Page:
A former United Reformed Church chapel in the centre of Avebury has been purchased by the National Trust as a space to highlight their conservation work and to engage people with the special landscapes within the World Heritage Site.
‘Our vision is to develop this unique and beautiful building into a welcome and information space for both local communities and visitors to share our passion for the landscape, its abundant nature and world-renowned archaeology. We’ll be working with World Heritage Site partners to showcase the essential work undertaken to conserve and protect the WHS, and will also offer advice and information on wildlife and heritage.’ said Jan Tomlin, General Manager for the National Trust Wiltshire Landscape.
‘The initial plan is to undertake sympathetic renovation, while retaining the special character of the 300 year old building and grounds.’
Like many buildings in Avebury, the chapel – founded in 1670 – is located within the main stone circle and partly built from broken standing stones. It is rare to find a Christian building sited within a prehistoric henge and stone circle, although there is a similar example at Knowlton in Dorset which is built within a Neolithic henge, but without a stone circle. It is also one of the few remaining examples of a ‘Five Mile Chapel’; a story that will be included in the various displays.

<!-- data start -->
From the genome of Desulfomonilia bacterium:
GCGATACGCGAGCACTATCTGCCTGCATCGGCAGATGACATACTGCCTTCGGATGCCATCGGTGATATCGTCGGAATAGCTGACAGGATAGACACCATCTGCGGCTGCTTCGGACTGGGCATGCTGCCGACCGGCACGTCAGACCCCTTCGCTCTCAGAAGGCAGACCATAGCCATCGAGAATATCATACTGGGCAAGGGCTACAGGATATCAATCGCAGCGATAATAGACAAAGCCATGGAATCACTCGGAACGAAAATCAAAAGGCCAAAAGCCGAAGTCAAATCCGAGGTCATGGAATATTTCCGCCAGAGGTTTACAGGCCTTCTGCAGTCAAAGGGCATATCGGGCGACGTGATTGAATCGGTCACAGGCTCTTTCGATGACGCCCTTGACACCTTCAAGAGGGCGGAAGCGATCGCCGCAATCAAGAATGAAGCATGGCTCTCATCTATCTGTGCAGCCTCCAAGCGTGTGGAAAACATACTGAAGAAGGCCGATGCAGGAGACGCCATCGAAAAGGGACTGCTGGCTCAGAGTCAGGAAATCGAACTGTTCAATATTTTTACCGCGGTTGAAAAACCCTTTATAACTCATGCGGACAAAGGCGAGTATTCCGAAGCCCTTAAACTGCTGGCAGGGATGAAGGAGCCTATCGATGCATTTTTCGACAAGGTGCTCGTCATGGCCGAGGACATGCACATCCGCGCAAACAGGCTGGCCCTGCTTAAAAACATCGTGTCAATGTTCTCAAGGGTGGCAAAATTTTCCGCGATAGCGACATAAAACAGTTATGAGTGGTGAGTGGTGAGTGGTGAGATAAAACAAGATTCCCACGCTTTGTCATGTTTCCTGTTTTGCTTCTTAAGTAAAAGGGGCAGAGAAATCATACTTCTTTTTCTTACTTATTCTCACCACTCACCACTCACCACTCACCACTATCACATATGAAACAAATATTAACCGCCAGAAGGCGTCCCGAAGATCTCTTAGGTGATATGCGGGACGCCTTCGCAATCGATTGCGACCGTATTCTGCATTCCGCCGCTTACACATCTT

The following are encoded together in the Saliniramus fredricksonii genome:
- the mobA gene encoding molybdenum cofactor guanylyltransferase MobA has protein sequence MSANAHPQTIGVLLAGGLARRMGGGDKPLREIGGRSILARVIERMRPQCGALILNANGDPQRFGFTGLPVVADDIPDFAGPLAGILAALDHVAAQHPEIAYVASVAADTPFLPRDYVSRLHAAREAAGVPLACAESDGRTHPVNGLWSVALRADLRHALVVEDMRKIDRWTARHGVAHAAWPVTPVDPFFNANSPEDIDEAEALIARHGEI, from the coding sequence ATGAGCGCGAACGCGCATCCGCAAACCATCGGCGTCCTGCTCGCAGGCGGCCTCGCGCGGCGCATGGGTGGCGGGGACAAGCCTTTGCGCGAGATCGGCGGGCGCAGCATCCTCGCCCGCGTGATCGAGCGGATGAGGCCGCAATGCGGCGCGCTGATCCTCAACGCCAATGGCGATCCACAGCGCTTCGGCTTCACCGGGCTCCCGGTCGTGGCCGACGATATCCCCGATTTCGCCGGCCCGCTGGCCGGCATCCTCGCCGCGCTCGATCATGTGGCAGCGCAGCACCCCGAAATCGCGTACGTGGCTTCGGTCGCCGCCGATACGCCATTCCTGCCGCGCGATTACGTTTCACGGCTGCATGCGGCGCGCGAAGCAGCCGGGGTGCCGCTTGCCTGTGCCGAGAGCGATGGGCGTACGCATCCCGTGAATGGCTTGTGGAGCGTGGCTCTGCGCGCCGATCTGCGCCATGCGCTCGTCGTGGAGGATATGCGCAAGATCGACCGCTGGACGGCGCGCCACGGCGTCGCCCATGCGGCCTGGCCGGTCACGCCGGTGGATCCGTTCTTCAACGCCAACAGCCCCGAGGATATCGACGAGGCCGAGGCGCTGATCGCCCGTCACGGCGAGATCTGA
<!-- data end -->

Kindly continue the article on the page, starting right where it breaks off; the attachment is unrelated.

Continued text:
Until recently the chapel was a place of Christian worship and was also used as a tourist information centre. With the closure of the TIC in 2011, and with a dwindling congregation, the chapel was eventually offered for sale in 2015. There has been much local concern about the future of the building, which is greatly valued by the local community including the National Trust. Initially a local group hoped to buy the chapel; however, negotiations fell through and, with no community bid on the table, the National Trust stepped forward to secure the chapel’s future.
Jan Tomin added: ‘We will also seek to establish the building as a space within the village for talks and presentations by specialists in ecology, archaeology and heritage, to promote conservation and the National Trust’s core work in the outdoors.’
Hilary Makins, National Trust Countryside Manager: ‘Our Ranger team, based at West Kennet Farm, help to care for ten varied countryside places across the rolling chalk downs from Swindon to Salisbury, including the Stonehenge and Avebury World Heritage Site. They’re really looking forward to having a dedicated space to promote the wonderful outdoors to our local, national and international visitors.’
The National Trust acknowledges the professional services offered by both the United Reformed Church and Perry Bishop & Chambers Estate Agents, who have helped to complete this important sale quickly and allowed them to share this news with the communities as soon as possible.